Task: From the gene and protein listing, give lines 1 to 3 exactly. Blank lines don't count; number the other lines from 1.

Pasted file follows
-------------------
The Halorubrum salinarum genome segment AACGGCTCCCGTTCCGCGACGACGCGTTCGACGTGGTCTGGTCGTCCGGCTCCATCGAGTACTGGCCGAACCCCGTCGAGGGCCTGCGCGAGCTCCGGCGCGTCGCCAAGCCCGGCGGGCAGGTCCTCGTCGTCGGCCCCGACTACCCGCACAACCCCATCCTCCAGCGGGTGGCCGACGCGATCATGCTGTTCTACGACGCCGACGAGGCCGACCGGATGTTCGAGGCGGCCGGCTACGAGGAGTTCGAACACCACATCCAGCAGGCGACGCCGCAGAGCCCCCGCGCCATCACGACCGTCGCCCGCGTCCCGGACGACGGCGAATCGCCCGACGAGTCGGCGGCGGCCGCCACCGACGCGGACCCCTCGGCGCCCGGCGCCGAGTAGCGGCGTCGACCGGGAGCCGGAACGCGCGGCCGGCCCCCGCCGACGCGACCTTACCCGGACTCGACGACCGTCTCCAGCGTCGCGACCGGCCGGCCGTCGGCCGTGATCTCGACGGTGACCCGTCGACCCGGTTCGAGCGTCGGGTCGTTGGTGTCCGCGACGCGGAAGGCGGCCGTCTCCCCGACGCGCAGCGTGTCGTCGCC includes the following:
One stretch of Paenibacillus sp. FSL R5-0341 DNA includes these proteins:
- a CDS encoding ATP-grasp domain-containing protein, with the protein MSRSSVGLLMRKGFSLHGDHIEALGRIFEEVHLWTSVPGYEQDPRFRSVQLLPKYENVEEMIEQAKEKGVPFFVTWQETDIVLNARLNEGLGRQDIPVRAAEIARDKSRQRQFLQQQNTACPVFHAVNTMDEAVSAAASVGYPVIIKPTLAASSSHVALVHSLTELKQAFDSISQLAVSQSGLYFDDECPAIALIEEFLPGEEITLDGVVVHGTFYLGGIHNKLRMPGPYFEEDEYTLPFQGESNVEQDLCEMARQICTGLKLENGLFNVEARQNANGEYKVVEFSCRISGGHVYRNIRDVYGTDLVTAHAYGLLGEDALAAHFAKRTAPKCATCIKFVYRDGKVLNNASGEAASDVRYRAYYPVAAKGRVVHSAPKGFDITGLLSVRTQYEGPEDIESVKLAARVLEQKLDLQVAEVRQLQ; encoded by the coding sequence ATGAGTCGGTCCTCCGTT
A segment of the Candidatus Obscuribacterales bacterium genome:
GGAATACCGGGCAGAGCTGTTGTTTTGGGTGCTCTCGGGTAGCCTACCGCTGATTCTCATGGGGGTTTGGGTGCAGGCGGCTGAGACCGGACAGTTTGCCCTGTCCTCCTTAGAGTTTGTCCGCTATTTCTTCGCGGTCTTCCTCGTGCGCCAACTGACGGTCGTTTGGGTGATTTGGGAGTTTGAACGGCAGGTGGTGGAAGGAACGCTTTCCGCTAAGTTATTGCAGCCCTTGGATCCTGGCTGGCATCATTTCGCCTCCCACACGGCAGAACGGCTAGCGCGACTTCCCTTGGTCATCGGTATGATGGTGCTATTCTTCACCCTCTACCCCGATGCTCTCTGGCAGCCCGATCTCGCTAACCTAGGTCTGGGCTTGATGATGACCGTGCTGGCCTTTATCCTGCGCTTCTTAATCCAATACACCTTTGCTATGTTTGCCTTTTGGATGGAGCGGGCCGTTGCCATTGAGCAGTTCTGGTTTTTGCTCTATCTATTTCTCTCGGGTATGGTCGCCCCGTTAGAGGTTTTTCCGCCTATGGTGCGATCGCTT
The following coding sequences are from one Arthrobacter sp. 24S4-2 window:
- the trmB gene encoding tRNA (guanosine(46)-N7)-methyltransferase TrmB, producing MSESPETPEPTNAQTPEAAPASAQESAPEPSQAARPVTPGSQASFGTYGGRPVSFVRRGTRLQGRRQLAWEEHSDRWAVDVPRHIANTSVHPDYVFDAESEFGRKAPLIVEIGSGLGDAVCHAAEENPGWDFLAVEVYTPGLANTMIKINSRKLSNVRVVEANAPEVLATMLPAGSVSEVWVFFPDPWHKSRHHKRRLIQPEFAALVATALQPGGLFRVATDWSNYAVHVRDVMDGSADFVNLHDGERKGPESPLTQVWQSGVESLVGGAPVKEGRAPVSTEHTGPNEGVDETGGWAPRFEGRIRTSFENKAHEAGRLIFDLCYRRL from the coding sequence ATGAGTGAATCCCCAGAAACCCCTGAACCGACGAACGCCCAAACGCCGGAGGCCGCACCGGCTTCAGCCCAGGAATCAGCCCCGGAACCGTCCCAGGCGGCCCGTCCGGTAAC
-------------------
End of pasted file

The Halorubrum salinarum genome segment AACGGCTCCCGTTCCGCGACGACGCGTTCGACGTGGTCTGGTCGTCCGGCTCCATCGAGTACTGGCCGAACCCCGTCGAGGGCCTGCGCGAGCTCCGGCGCGTCGCCAAGCCCGGCGGGCAGGTCCTCGTCGTCGGCCCCGACTACCCGCACAACCCCATCCTCCAGCGGGTGGCCGACGCGATCATGCTGTTCTACGACGCCGACGAGGCCGACCGGATGTTCGAGGCGGCCGGCTACGAGGAGTTCGAACACCACATCCAGCAGGCGACGCCGCAGAGCCCCCGCGCCATCACGACCGTCGCCCGCGTCCCGGACGACGGCGAATCGCCCGACGAGTCGGCGGCGGCCGCCACCGACGCGGACCCCTCGGCGCCCGGCGCCGAGTAGCGGCGTCGACCGGGAGCCGGAACGCGCGGCCGGCCCCCGCCGACGCGACCTTACCCGGACTCGACGACCGTCTCCAGCGTCGCGACCGGCCGGCCGTCGGCCGTGATCTCGACGGTGACCCGTCGACCCGGTTCGAGCGTCGGGTCGTTGGTGTCCGCGACGCGGAAGGCGGCCGTCTCCCCGACGCGCAGCGTGTCGTCGCC includes the following:
One stretch of Paenibacillus sp. FSL R5-0341 DNA includes these proteins:
- a CDS encoding ATP-grasp domain-containing protein, with the protein MSRSSVGLLMRKGFSLHGDHIEALGRIFEEVHLWTSVPGYEQDPRFRSVQLLPKYENVEEMIEQAKEKGVPFFVTWQETDIVLNARLNEGLGRQDIPVRAAEIARDKSRQRQFLQQQNTACPVFHAVNTMDEAVSAAASVGYPVIIKPTLAASSSHVALVHSLTELKQAFDSISQLAVSQSGLYFDDECPAIALIEEFLPGEEITLDGVVVHGTFYLGGIHNKLRMPGPYFEEDEYTLPFQGESNVEQDLCEMARQICTGLKLENGLFNVEARQNANGEYKVVEFSCRISGGHVYRNIRDVYGTDLVTAHAYGLLGEDALAAHFAKRTAPKCATCIKFVYRDGKVLNNASGEAASDVRYRAYYPVAAKGRVVHSAPKGFDITGLLSVRTQYEGPEDIESVKLAARVLEQKLDLQVAEVRQLQ; encoded by the coding sequence ATGAGTCGGTCCTCCGTT